¶ 15 The offense of attempting to disarm a peace officer (720 ILCS 5/31-1a(b) (West Supp. 2009)) is statutorily defined independent from the general attempt statute (720 ILCS 5/8-4(a) (West 2008)). People v. Wishard, 396 Ill. App. 3d 283, 287 (2009). Nevertheless, established definitions of attempt, as set forth in the general attempt statute, guide our analysis. See, e.g., People v. Woods, 24 Ill. 2d 154, 156 (1962) (relying on attempt statute to interpret attempt to perform an abortion, an offense that is statutorily defined independent from the general attempt statute); People v. Bell, 2012 IL App (5th) 100276, ¶ 24 (relying on attempt statute to interpret attempted possession of anhydrous ammonia, an offense that is statutorily defined independent from the general attempt statute); People v. Paluch, 78 Ill. App. 2d 356, 357-58 (1966) (relying on attempt statute to interpret attempt to practice barbering without a certificate of registration, an offense that is statutorily defined independent from the general attempt statute). Thus, the meaning of attempt in section 31-1a(b) comes from the general attempt statute.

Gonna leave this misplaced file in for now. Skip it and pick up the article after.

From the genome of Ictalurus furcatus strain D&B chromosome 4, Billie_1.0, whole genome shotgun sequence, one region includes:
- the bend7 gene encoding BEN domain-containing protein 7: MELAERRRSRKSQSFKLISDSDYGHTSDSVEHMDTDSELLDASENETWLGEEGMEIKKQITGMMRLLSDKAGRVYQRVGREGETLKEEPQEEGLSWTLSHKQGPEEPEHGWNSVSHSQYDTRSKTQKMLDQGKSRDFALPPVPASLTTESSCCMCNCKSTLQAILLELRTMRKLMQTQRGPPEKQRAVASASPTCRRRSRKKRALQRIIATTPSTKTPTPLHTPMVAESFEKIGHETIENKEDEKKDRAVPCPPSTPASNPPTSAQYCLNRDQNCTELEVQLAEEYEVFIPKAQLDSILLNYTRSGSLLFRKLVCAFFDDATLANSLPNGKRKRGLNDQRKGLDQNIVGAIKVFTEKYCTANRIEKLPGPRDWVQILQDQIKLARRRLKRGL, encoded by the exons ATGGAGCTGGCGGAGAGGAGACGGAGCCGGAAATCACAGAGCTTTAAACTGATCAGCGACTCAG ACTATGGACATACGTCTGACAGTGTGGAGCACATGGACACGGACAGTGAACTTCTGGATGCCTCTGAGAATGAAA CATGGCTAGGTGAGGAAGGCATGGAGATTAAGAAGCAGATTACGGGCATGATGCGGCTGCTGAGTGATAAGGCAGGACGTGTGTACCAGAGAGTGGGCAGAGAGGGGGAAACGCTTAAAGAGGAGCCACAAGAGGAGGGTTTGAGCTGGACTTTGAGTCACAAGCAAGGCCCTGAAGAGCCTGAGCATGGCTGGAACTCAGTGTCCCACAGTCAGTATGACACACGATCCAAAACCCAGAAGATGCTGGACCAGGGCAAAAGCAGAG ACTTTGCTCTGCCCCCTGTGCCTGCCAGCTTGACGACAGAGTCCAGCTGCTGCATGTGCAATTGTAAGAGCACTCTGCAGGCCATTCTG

¶ 16 The attempt statute states: "A person commits attempt when, with intent to commit a specific offense, he does any act which constitutes a substantial step toward the commission of that offense." 720 ILCS 5/8-4(a) (West 2008). Therefore, here, the trial court was charged with determining whether the State proved beyond a reasonable doubt that defendant: (1) intended to disarm Hughes; and (2) took a substantial step toward disarming Hughes.

¶ 17 We address first whether the evidence established that defendant intended to disarm Hughes. "[I]intent to commit a criminal offense need not be expressed, but may be inferred from the conduct of the defendant and the surrounding circumstances." People v. Terrell, 99 Ill. 2d 427, 431-32 (1984). Here, defendant's statement, "You're going to have to work for this one," reflects that he intended to avoid being arrested, or to make the process difficult for Hughes and Roberts. His physical acts of resistance further indicate this intent. Hughes testified that he felt a tugging on his handgun. Accordingly, the trial court reasonably inferred that, where defendant sought to evade arrest, his contact with Hughes' handgun was intentional, rather than accidental. Moreover, the trial court observed demonstrations of the struggle, during both Hughes' and defendant's testimony. The court reasoned that, in light of those demonstrations, defendant's right hand would not have accidentally landed on Hughes' gun: "[T]he only way a hand could be back there [on Hughes' gun] is if it's intentionally back there trying to grab the weapon." The court's inference from the evidence that defendant intended to grab the gun and, therefore, intended to disarm Hughes, is reasonable. It is the trial court's role to draw inferences from the evidence, and we will not substitute our judgment for that of the trier of fact. Gay, 239 Ill. App. 3d at 1026.